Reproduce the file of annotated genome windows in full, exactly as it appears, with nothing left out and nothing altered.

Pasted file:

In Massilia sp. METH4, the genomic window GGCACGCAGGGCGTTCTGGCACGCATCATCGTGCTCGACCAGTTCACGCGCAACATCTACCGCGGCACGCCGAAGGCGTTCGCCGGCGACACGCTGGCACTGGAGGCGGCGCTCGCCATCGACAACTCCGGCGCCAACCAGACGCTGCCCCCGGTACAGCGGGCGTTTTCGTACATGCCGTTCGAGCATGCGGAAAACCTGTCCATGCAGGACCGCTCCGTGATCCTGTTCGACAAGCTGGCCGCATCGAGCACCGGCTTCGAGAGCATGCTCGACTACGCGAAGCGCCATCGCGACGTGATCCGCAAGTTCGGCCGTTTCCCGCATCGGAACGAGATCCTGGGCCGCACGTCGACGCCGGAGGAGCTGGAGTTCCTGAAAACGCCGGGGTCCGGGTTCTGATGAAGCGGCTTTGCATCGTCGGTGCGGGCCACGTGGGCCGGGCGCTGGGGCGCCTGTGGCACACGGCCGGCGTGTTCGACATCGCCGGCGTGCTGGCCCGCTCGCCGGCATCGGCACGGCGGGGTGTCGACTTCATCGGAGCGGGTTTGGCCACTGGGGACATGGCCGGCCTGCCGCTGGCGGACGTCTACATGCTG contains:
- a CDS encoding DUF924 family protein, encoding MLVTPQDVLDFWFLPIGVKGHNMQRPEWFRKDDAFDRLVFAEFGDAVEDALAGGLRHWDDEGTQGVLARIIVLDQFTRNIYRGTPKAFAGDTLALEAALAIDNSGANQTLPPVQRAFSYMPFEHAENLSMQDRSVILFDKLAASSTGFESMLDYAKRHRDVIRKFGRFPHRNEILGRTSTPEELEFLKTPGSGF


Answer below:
In Massilia sp. METH4, the genomic window GGCACGCAGGGCGTTCTGGCACGCATCATCGTGCTCGACCAGTTCACGCGCAACATCTACCGCGGCACGCCGAAGGCGTTCGCCGGCGACACGCTGGCACTGGAGGCGGCGCTCGCCATCGACAACTCCGGCGCCAACCAGACGCTGCCCCCGGTACAGCGGGCGTTTTCGTACATGCCGTTCGAGCATGCGGAAAACCTGTCCATGCAGGACCGCTCCGTGATCCTGTTCGACAAGCTGGCCGCATCGAGCACCGGCTTCGAGAGCATGCTCGACTACGCGAAGCGCCATCGCGACGTGATCCGCAAGTTCGGCCGTTTCCCGCATCGGAACGAGATCCTGGGCCGCACGTCGACGCCGGAGGAGCTGGAGTTCCTGAAAACGCCGGGGTCCGGGTTCTGATGAAGCGGCTTTGCATCGTCGGTGCGGGCCACGTGGGCCGGGCGCTGGGGCGCCTGTGGCACACGGCCGGCGTGTTCGACATCGCCGGCGTGCTGGCCCGCTCGCCGGCATCGGCACGGCGGGGTGTCGACTTCATCGGAGCGGGTTTGGCCACTGGGGACATGGCCGGCCTGCCGCTGGCGGACGTCTACATGCTG contains:
- a CDS encoding DUF924 family protein, encoding MLVTPQDVLDFWFLPIGVKGHNMQRPEWFRKDDAFDRLVFAEFGDAVEDALAGGLRHWDDEGTQGVLARIIVLDQFTRNIYRGTPKAFAGDTLALEAALAIDNSGANQTLPPVQRAFSYMPFEHAENLSMQDRSVILFDKLAASSTGFESMLDYAKRHRDVIRKFGRFPHRNEILGRTSTPEELEFLKTPGSGF